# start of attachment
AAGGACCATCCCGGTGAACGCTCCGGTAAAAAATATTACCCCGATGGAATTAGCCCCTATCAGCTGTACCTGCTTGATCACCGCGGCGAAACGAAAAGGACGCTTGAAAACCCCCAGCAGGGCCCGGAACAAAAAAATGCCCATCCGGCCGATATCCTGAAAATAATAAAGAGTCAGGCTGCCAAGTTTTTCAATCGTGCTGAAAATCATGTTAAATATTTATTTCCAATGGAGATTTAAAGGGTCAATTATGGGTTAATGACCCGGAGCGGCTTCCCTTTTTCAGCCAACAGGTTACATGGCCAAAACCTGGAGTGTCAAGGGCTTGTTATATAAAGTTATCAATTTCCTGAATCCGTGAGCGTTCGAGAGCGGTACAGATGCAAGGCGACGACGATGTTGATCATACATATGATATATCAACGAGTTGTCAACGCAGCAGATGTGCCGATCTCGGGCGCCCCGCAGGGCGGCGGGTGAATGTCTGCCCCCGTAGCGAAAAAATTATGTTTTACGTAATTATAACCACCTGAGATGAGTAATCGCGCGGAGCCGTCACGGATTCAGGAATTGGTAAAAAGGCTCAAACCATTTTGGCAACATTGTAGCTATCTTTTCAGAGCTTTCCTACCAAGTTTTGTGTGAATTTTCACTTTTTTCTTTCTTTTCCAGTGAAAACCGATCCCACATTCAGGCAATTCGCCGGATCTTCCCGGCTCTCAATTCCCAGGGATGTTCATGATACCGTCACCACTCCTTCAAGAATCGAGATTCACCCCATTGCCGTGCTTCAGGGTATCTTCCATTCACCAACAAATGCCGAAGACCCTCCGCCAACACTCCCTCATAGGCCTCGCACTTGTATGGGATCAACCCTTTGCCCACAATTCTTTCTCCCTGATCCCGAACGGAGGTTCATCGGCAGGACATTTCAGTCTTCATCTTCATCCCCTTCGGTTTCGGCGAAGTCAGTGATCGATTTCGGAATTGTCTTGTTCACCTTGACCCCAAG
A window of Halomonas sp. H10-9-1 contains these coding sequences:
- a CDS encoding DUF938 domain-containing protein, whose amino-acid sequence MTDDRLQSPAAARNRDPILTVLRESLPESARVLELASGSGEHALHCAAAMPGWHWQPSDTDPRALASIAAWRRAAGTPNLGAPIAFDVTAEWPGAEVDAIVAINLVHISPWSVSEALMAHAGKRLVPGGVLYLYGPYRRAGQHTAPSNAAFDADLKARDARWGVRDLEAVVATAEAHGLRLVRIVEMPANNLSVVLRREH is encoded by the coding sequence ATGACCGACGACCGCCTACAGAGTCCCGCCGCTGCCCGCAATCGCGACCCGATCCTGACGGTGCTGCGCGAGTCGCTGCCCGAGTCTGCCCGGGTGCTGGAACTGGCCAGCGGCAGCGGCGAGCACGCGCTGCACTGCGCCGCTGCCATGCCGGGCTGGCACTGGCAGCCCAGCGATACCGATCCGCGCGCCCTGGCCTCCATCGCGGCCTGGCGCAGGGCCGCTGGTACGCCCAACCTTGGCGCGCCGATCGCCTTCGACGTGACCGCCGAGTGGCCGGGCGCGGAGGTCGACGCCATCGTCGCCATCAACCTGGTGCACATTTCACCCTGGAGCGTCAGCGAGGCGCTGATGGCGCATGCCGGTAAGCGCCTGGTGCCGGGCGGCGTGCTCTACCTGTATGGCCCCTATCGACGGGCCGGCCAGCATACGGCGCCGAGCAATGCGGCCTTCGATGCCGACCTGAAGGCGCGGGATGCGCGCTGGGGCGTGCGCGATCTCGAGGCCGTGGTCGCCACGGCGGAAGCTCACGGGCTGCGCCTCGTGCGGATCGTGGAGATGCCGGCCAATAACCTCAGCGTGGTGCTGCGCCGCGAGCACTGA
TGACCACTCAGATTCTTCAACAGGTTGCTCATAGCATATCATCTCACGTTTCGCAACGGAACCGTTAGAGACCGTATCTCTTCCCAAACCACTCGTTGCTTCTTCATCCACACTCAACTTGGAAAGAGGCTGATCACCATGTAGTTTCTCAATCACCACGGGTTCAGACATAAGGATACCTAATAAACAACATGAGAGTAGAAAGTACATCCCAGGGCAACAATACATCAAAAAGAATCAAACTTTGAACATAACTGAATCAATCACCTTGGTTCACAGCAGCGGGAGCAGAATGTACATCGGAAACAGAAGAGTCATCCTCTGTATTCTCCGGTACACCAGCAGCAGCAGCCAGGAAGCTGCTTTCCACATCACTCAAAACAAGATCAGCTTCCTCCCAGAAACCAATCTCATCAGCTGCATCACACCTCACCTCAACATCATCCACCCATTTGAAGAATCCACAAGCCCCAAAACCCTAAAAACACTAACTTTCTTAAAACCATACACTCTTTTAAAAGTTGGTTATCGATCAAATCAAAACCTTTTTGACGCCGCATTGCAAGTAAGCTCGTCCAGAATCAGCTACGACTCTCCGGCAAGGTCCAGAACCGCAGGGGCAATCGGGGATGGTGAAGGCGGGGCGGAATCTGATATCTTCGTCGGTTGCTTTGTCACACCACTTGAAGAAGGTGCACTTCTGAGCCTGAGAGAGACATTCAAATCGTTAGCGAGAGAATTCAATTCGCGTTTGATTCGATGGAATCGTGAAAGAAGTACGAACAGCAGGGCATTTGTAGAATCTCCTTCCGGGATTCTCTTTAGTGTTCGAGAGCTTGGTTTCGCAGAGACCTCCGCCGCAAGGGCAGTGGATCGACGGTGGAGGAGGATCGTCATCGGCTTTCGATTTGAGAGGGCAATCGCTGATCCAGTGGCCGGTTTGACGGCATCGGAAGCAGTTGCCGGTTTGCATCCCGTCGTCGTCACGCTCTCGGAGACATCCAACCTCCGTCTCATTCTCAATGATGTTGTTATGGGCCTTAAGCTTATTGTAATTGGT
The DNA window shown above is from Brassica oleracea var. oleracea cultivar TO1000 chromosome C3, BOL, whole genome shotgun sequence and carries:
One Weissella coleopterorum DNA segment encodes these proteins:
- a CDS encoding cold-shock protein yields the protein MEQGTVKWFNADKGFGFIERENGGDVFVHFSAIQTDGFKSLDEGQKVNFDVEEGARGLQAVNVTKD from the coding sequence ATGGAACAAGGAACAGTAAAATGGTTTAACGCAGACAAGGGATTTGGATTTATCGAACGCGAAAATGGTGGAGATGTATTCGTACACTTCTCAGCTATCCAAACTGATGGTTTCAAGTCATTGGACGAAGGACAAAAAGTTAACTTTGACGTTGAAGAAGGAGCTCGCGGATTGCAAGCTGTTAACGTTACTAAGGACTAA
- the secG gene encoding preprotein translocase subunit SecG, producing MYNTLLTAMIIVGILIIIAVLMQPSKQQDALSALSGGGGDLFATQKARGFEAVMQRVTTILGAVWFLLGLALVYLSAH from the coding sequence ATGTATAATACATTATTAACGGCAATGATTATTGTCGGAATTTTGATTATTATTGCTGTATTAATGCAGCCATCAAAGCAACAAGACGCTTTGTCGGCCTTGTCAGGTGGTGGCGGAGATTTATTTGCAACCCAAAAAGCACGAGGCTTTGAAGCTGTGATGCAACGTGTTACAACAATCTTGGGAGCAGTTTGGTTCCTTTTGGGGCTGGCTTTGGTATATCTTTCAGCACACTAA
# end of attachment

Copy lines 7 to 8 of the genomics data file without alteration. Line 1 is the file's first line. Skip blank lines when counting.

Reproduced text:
- a CDS encoding cold-shock protein yields the protein MEQGTVKWFNADKGFGFIERENGGDVFVHFSAIQTDGFKSLDEGQKVNFDVEEGARGLQAVNVTKD from the coding sequence ATGGAACAAGGAACAGTAAAATGGTTTAACGCAGACAAGGGATTTGGATTTATCGAACGCGAAAATGGTGGAGATGTATTCGTACACTTCTCAGCTATCCAAACTGATGGTTTCAAGTCATTGGACGAAGGACAAAAAGTTAACTTTGACGTTGAAGAAGGAGCTCGCGGATTGCAAGCTGTTAACGTTACTAAGGACTAA
- the secG gene encoding preprotein translocase subunit SecG, producing MYNTLLTAMIIVGILIIIAVLMQPSKQQDALSALSGGGGDLFATQKARGFEAVMQRVTTILGAVWFLLGLALVYLSAH from the coding sequence ATGTATAATACATTATTAACGGCAATGATTATTGTCGGAATTTTGATTATTATTGCTGTATTAATGCAGCCATCAAAGCAACAAGACGCTTTGTCGGCCTTGTCAGGTGGTGGCGGAGATTTATTTGCAACCCAAAAAGCACGAGGCTTTGAAGCTGTGATGCAACGTGTTACAACAATCTTGGGAGCAGTTTGGTTCCTTTTGGGGCTGGCTTTGGTATATCTTTCAGCACACTAA